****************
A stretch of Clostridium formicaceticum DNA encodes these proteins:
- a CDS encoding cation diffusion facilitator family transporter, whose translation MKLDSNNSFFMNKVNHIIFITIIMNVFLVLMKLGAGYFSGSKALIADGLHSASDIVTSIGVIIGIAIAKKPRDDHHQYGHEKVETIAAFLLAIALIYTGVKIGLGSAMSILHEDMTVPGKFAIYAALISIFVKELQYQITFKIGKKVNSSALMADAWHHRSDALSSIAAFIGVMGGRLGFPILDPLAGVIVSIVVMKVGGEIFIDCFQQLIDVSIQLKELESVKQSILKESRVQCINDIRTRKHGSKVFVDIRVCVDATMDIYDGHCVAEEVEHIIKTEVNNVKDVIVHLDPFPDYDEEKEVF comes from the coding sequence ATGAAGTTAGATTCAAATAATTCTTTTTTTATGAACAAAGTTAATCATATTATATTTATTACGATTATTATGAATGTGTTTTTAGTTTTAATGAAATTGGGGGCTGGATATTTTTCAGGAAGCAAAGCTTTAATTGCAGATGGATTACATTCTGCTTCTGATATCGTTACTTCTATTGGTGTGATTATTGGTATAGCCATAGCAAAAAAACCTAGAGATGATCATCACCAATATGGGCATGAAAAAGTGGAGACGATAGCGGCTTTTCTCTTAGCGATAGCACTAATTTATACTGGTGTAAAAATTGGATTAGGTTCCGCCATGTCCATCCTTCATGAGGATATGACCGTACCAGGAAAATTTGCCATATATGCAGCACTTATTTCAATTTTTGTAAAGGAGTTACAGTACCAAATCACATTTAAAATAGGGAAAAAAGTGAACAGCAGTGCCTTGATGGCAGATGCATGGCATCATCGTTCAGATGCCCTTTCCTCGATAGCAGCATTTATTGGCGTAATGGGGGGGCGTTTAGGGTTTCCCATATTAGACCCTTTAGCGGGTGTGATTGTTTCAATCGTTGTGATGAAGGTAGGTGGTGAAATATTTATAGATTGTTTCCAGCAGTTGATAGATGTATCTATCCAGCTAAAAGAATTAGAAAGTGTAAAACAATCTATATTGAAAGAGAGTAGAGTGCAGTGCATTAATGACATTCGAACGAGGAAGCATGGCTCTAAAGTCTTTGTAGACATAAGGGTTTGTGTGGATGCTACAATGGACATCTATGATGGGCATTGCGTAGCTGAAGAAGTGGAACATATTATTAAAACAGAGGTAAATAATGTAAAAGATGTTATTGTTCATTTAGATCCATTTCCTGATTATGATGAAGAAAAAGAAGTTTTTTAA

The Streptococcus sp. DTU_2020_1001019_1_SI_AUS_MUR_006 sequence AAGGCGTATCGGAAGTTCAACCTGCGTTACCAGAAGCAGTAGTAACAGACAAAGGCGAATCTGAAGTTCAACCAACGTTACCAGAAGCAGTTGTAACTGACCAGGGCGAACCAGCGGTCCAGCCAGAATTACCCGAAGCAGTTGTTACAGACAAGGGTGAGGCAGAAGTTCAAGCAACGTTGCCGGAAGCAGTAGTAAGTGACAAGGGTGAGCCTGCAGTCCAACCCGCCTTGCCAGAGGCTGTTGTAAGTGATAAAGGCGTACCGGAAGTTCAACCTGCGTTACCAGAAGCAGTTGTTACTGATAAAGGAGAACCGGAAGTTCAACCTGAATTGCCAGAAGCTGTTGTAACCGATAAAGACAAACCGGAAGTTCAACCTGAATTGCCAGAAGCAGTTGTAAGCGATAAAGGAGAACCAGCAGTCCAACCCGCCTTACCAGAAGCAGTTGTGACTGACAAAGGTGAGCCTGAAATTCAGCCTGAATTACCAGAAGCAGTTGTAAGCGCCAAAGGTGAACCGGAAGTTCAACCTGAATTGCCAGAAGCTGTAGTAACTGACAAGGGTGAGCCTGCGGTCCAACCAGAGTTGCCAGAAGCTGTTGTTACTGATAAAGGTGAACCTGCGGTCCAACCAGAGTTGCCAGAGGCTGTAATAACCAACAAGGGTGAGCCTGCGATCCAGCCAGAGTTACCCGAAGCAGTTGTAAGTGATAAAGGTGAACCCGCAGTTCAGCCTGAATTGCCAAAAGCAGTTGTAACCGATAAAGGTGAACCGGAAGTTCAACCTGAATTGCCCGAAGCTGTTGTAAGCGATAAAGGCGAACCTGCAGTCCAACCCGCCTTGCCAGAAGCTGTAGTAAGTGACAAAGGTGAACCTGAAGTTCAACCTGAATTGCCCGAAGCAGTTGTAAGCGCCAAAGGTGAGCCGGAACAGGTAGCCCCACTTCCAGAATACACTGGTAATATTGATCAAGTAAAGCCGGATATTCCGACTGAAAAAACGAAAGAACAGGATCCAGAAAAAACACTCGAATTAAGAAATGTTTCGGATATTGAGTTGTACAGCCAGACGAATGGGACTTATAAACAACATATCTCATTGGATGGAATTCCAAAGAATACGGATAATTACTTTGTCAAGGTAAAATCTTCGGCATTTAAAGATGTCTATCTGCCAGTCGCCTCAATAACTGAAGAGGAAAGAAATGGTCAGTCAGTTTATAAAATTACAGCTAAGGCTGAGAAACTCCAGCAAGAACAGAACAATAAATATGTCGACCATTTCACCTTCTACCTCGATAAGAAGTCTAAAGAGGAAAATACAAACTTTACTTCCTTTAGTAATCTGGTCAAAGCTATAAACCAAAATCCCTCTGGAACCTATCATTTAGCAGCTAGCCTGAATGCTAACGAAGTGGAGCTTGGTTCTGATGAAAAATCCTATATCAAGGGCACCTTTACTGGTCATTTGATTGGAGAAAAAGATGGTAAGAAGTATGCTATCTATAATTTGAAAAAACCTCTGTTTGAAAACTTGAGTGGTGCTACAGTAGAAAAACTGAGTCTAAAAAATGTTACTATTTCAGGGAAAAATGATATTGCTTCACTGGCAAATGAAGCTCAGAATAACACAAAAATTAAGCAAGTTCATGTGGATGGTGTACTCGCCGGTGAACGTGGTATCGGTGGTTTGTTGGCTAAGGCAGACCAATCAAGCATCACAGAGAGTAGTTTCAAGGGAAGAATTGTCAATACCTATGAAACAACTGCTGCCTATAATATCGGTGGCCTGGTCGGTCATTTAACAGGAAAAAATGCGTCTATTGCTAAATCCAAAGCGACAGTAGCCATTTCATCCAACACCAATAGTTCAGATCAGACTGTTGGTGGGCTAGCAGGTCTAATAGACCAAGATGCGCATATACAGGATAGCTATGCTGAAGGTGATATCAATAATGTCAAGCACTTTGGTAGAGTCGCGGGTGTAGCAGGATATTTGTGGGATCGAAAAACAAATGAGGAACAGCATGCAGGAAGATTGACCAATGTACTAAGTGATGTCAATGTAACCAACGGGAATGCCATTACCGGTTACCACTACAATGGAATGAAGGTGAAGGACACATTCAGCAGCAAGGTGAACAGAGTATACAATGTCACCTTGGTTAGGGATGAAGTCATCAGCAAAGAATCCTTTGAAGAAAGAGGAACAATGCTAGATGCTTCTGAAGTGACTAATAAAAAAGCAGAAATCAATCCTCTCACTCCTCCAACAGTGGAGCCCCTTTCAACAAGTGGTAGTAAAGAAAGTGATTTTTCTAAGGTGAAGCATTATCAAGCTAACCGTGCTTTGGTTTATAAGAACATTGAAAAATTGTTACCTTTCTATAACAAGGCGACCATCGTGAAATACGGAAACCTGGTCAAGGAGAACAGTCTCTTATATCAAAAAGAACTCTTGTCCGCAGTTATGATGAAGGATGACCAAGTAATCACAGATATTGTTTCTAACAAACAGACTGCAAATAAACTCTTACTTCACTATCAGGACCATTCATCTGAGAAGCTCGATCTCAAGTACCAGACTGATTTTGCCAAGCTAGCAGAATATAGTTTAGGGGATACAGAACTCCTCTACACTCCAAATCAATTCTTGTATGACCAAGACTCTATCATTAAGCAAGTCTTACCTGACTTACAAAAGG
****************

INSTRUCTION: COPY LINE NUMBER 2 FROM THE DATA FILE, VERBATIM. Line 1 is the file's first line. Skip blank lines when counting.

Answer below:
- a CDS encoding cation diffusion facilitator family transporter, whose translation MKLDSNNSFFMNKVNHIIFITIIMNVFLVLMKLGAGYFSGSKALIADGLHSASDIVTSIGVIIGIAIAKKPRDDHHQYGHEKVETIAAFLLAIALIYTGVKIGLGSAMSILHEDMTVPGKFAIYAALISIFVKELQYQITFKIGKKVNSSALMADAWHHRSDALSSIAAFIGVMGGRLGFPILDPLAGVIVSIVVMKVGGEIFIDCFQQLIDVSIQLKELESVKQSILKESRVQCINDIRTRKHGSKVFVDIRVCVDATMDIYDGHCVAEEVEHIIKTEVNNVKDVIVHLDPFPDYDEEKEVF comes from the coding sequence ATGAAGTTAGATTCAAATAATTCTTTTTTTATGAACAAAGTTAATCATATTATATTTATTACGATTATTATGAATGTGTTTTTAGTTTTAATGAAATTGGGGGCTGGATATTTTTCAGGAAGCAAAGCTTTAATTGCAGATGGATTACATTCTGCTTCTGATATCGTTACTTCTATTGGTGTGATTATTGGTATAGCCATAGCAAAAAAACCTAGAGATGATCATCACCAATATGGGCATGAAAAAGTGGAGACGATAGCGGCTTTTCTCTTAGCGATAGCACTAATTTATACTGGTGTAAAAATTGGATTAGGTTCCGCCATGTCCATCCTTCATGAGGATATGACCGTACCAGGAAAATTTGCCATATATGCAGCACTTATTTCAATTTTTGTAAAGGAGTTACAGTACCAAATCACATTTAAAATAGGGAAAAAAGTGAACAGCAGTGCCTTGATGGCAGATGCATGGCATCATCGTTCAGATGCCCTTTCCTCGATAGCAGCATTTATTGGCGTAATGGGGGGGCGTTTAGGGTTTCCCATATTAGACCCTTTAGCGGGTGTGATTGTTTCAATCGTTGTGATGAAGGTAGGTGGTGAAATATTTATAGATTGTTTCCAGCAGTTGATAGATGTATCTATCCAGCTAAAAGAATTAGAAAGTGTAAAACAATCTATATTGAAAGAGAGTAGAGTGCAGTGCATTAATGACATTCGAACGAGGAAGCATGGCTCTAAAGTCTTTGTAGACATAAGGGTTTGTGTGGATGCTACAATGGACATCTATGATGGGCATTGCGTAGCTGAAGAAGTGGAACATATTATTAAAACAGAGGTAAATAATGTAAAAGATGTTATTGTTCATTTAGATCCATTTCCTGATTATGATGAAGAAAAAGAAGTTTTTTAA